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One of the sweetest pleasures of my summer is to paddle down the Braden River in our double kayak with my girls Laurel and Lea.

Laurel, 7, rides in the front and paddles occasionally, while 5-year-old Lea sits with me in the back. We watch for an osprey, dolphin, or manatee and enjoy the breeze. We drift so silently past great blue herons perched on mangrove trees that they ignore us. But sometimes the girls giggle and splash, and I breathe in these precious moments.

Last summer we tried several times to plan a kayak trip, but each time we gathered our gear a thunderstorm rumbled in. Finally one afternoon we hauled the kayak down to the boat ramp on our farm. “Wow, Mom, we’re pretty smart women, aren’t we?” Lea said. No storm in sight.

Suited in life preservers and flip-flops, we climbed in and prepared to push off. The kayak teetered in that moment between solid ground and easy drifting; Lea’s confidence evaporated. She clenched her jaw, “This kayak is too wobbly!” Then she shouted with both fists in the air, “I don’t want to do this! I’ll go back to shore by myself.” Barely taking a breath she continued to holler, “This water is too dark! I wanted to do this with my Mommy, but I do not want to do it anymore!”

“Oh, no,” I thought. Lea had always loved to be on the water. “I’m sorry you feel scared, Lea,” I said. “We’re going to try this for a few more minutes. If you are still upset, I’ll take you to Oma’s [Grandma’s] house, just upstream.”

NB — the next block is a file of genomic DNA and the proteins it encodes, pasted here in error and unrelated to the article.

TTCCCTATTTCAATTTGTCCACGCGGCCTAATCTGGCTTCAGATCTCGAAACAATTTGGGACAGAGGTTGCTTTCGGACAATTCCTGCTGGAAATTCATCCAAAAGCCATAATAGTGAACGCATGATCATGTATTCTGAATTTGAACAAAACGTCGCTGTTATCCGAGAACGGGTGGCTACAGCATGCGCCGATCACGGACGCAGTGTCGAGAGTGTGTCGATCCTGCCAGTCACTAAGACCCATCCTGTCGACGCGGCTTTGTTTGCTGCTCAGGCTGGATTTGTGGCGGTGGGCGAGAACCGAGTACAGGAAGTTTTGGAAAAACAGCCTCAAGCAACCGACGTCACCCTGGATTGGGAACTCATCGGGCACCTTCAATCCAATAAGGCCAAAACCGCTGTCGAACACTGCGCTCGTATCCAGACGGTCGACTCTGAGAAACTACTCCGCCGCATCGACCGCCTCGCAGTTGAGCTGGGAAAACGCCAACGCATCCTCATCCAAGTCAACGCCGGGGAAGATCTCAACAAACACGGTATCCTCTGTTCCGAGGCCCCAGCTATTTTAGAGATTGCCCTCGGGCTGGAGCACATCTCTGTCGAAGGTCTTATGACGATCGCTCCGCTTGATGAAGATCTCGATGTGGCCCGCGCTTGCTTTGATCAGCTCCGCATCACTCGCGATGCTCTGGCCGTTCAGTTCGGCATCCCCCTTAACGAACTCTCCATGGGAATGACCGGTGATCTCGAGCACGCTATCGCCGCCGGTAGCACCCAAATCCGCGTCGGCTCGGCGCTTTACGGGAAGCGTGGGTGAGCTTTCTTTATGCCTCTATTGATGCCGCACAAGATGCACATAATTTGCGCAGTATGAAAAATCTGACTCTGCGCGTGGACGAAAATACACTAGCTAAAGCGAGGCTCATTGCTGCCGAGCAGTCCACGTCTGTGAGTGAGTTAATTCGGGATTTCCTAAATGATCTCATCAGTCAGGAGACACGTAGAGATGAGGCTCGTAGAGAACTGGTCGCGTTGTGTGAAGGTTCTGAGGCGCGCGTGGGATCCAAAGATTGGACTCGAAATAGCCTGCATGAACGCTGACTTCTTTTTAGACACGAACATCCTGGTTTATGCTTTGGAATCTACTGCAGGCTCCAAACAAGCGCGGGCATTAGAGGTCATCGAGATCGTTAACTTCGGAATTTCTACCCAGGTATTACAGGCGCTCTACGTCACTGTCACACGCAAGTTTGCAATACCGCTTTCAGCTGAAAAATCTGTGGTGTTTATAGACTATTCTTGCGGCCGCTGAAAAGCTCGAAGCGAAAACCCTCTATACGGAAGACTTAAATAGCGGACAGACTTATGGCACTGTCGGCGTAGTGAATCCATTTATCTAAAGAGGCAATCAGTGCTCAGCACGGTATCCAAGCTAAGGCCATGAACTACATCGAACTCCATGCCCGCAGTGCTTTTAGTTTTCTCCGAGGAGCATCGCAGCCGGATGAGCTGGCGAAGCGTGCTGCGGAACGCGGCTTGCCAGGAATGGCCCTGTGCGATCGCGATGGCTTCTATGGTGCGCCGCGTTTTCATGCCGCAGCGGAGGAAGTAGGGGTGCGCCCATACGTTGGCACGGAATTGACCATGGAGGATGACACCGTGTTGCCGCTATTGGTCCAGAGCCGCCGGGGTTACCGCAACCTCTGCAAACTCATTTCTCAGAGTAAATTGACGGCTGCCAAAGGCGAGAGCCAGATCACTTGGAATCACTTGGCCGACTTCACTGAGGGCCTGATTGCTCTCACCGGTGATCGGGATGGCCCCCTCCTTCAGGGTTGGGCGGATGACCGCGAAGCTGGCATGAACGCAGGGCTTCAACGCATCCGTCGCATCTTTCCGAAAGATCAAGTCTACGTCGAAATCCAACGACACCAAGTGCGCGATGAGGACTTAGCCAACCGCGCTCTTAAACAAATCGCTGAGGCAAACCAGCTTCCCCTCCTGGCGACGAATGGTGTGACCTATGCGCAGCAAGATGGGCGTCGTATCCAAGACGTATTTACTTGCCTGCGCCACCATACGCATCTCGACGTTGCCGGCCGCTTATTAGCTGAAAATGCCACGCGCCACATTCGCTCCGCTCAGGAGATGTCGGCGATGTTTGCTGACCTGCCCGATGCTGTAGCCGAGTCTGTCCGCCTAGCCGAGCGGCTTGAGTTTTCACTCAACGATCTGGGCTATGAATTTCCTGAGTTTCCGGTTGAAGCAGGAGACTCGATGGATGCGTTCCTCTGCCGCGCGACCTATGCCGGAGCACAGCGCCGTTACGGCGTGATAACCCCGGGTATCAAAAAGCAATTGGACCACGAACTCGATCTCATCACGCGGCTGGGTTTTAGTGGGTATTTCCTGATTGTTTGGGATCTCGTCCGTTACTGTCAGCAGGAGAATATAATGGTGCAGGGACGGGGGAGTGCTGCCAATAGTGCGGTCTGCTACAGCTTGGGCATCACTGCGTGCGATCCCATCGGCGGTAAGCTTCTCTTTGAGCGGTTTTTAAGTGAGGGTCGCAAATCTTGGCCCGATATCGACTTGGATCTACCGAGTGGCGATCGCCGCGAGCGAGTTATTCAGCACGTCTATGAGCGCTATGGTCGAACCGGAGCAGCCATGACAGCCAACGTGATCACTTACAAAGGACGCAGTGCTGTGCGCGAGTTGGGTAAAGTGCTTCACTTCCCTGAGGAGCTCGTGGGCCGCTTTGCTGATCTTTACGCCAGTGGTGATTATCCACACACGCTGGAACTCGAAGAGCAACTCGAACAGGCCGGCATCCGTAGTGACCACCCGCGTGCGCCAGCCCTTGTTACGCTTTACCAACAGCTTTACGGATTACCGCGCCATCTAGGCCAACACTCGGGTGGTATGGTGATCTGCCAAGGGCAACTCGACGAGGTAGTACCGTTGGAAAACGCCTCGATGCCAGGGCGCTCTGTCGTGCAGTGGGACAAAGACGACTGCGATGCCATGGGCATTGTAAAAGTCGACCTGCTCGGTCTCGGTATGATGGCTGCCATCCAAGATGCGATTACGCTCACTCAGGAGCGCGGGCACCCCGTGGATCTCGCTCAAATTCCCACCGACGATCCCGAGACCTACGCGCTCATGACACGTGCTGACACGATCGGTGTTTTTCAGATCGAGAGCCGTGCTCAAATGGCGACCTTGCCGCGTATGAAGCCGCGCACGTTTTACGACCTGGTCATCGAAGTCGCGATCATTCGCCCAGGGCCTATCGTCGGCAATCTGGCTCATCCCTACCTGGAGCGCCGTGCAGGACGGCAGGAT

Laurel sat quietly as I kept paddling, but Lea muttered under her breath about unfairness. Then she scrunched up her shoulders, bowed her head low under her big yellow visor, clasped her hands, and shut her eyes tightly. She eventually looked up again, but her brow was still furrowed. It seemed unlikely she would enjoy the ride. But when we approached a low, flat stretch of the bank where horses sometimes wade and hungry raccoons and head-bobbing herons hunt, the girls said together, “Let’s stop at the beach!” Lea was accidentally almost excited.

We glided to the muddy shore. The girls explored under the sprawling oaks and watched fiddler crabs scurry to their hiding places. Splashing and hopping, they made their own slurpy footprints alongside those of the creatures.

Content after our break, we settled back into the kayak. Lea looked around at the quiet river edged by marsh grass and interrupted by mangrove islands. “Mommy, I have to tell you something,” she whispered seriously, looking down, “. . . in private.”

“OK,” I whispered back, “maybe Laurel won’t listen; but we’re in the kayak.”

Lea admitted then, “I got so ferusterated back there that I just had to talk with God.” She paused. “Do you know what he said? He got ferusterated too when he was a little boy, even when he went kayaking.” Long pause. I waited, sensing there was more. “Do you know what else he said?”

“What?” I whispered reverently. Still looking down at the orange life-preserver cushion in the bottom of the kayak, she said, almost in a trance, “‘I will be with you wherever you go.’”

Quiet awe rushed over me. She said it the way our church’s storytellers in children’s worship so frequently and reassuringly portray that common-thread line throughout the Bible. God told Abraham, Moses, Joshua, and all the others, I will be with you wherever you go. Lea had absorbed it into her own story.

“God said he would be with me even while we’re kayaking.”

“Oh, Lea,” was all I could say, humbled and awed by such wisdom sitting in front of me in miniature flip-flops. “Thank you for telling me. God is always with us, isn’t he, even when we’re scared or upset or mad about kayaking.” I paused, attempting to be right there with her and with God. “Should I move my big muddy feet so the two of you will have more room? Are you squished?”

She finally looked up at me, cocked her head slightly, and smiled. With one hand on her hip and a downward wave of the other she said, “Oh, it’s OK, Mom,” and laughed a little. “We’re not squished. I’m sittin’ in his lap.”

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